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Director’s Corner: Advancing Evidence-Based Policing

This year NIJ celebrates its fiftieth anniversary. This anniversary has been an opportunity to reflect on how far we’ve come. Fifty years ago, 911, hot spot policing, and license plate reader technology didn’t exist. We should be proud of how far we’ve come.

The concept of evidence-based practice has been on the rise over the past decade, but there is still a dramatic need for more research.

Homicide in the United States

June 2009

The 2009 NIJ Conference kicked off with a blue-ribbon panel of leaders with expertise in urban issues as they relate to homicide. These experts will discuss promising approaches that have resulted in reduced violence and community empowerment.

Using License Plate Readers to Fight Crime

June 2010

This is a joint panel of NIJ's Office of Research and Evaluation (ORE ) and Office of Science and Technology (OST). Panelists will discuss the latest efforts to implement license plate reader technology into policing operations. OST grantees will explain various aspects of the technology and an ORE grantee from the National Opinion Research Center will present findings from a study on the use of license plate readers to combat auto theft in Arizona.

Terrorism Studies: Finding and Applying the Best Research

June 2009

In the post-Sept. 11 era, criminal justice and homeland security professionals have been bombarded with a flood of studies on terrorism. Some of the best researchers in the field provide a practical session on evaluating terrorism studies. What should the inquisitive professional look for when presented with different methods? How can professionals publish what they see and engage experts in the field?

Policing Operations

Because of the varied nature of crime, police operations must be diverse and flexible. Police must be able to react to situations that range from a threat of explosives to a fleeing suspect. During these operations, officers need tools and training to be as effective and as safe as possible.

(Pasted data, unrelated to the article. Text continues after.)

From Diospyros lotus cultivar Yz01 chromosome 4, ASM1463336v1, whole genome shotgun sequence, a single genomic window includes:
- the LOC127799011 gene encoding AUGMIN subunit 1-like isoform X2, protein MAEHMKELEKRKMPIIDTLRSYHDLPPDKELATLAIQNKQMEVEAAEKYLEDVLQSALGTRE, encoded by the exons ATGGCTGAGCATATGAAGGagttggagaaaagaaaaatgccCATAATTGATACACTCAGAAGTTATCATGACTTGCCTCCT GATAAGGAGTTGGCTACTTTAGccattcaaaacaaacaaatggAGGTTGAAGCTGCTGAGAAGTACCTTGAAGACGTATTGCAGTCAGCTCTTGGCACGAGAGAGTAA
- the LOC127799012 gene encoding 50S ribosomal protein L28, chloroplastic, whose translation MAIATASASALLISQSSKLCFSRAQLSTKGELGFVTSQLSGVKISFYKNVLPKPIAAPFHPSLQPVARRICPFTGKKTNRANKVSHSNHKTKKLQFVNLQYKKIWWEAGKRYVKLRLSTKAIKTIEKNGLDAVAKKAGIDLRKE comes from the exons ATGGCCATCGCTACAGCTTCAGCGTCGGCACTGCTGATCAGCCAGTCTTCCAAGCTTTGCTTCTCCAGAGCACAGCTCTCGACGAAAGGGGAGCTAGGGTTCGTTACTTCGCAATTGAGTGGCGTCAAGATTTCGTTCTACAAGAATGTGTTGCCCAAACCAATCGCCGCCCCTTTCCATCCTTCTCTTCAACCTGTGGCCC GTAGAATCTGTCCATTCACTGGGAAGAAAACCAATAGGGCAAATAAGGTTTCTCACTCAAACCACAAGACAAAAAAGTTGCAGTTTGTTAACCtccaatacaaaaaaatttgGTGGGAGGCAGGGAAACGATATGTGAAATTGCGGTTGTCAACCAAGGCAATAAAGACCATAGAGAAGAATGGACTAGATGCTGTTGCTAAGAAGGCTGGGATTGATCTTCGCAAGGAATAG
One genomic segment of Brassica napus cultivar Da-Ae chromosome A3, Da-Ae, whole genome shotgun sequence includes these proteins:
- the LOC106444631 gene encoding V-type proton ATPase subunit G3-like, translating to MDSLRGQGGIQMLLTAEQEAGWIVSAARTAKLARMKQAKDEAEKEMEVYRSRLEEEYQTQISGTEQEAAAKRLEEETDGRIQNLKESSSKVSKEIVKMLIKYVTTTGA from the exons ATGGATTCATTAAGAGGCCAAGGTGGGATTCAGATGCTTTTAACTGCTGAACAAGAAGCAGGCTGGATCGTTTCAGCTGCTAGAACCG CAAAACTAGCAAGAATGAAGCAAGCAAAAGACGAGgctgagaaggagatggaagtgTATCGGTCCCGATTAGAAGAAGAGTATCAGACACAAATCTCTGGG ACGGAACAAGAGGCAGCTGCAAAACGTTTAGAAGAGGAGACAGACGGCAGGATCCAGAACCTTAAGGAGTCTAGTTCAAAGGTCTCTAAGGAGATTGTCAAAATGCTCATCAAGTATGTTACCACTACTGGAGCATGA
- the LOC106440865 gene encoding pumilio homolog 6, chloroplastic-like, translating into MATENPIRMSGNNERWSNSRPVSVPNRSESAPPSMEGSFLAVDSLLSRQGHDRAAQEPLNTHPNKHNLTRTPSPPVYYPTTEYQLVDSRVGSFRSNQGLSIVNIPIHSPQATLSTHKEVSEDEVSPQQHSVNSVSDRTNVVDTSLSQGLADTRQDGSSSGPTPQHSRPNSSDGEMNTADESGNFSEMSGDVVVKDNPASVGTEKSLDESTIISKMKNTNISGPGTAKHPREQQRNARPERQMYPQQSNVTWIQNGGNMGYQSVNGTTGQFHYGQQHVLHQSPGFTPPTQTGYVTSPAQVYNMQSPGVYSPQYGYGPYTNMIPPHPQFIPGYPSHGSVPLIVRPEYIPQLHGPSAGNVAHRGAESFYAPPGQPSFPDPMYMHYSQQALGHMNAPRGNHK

NIJ supports research and development on new technologies that will aid police operations, whether by improving officer safety, facilitating data sharing, or improving surveillance. It also funds the evaluation of existing programs and technologies.

Police Officer Crimes and Police Integrity

February 2017
Dr. Philip Stinson, Bowling Green State University, discusses the findings of his research on crimes committed by police officers.

However, in some cases, at times due to the stressors of the job and frequent exposure to trauma and violence, officers engage in misconduct or criminal behavior. The National Institute of Justice understands what’s at stake for public safety and officer wellness when we ignore warning signs of officers struggling with occupational hazards and other psychological hardships.

NIJ FY17 Research and Evaluation in Safety, Health and Wellness in the Criminal Justice System

Closing Date

The purpose of this solicitation is to promote multidisciplinary research in the area of safety, health, and wellness for the criminal justice community in support of the NIJ Safety, Health, and Wellness Strategic Research Plan 2016-2021. Applicants should submit proposals that address one of the three categories identified below. Application titles should clearly indicate the category proposed. Each category aligns with specific objectives within the Safety, Health, and Wellness Strategic Research Plan.

NIJ FY17 Understanding the Impacts of Policing Strategies and Practices (Beyond Crime Reduction)

Closing Date
With this solicitation, NIJ seeks applications for funding research and/or evaluation projects to examine the impacts of policing strategies and practices using outcome measures that consider crime reduction as well as other possible positive and negative impacts on individuals, neighborhoods, communities, and the policing organizations. NIJ will accept proposals to assess strategies and practices that focus on place (where crime occurs) or the individual-level, such as the Chicago (IL) Police Department's Strategic Subjects List intervention.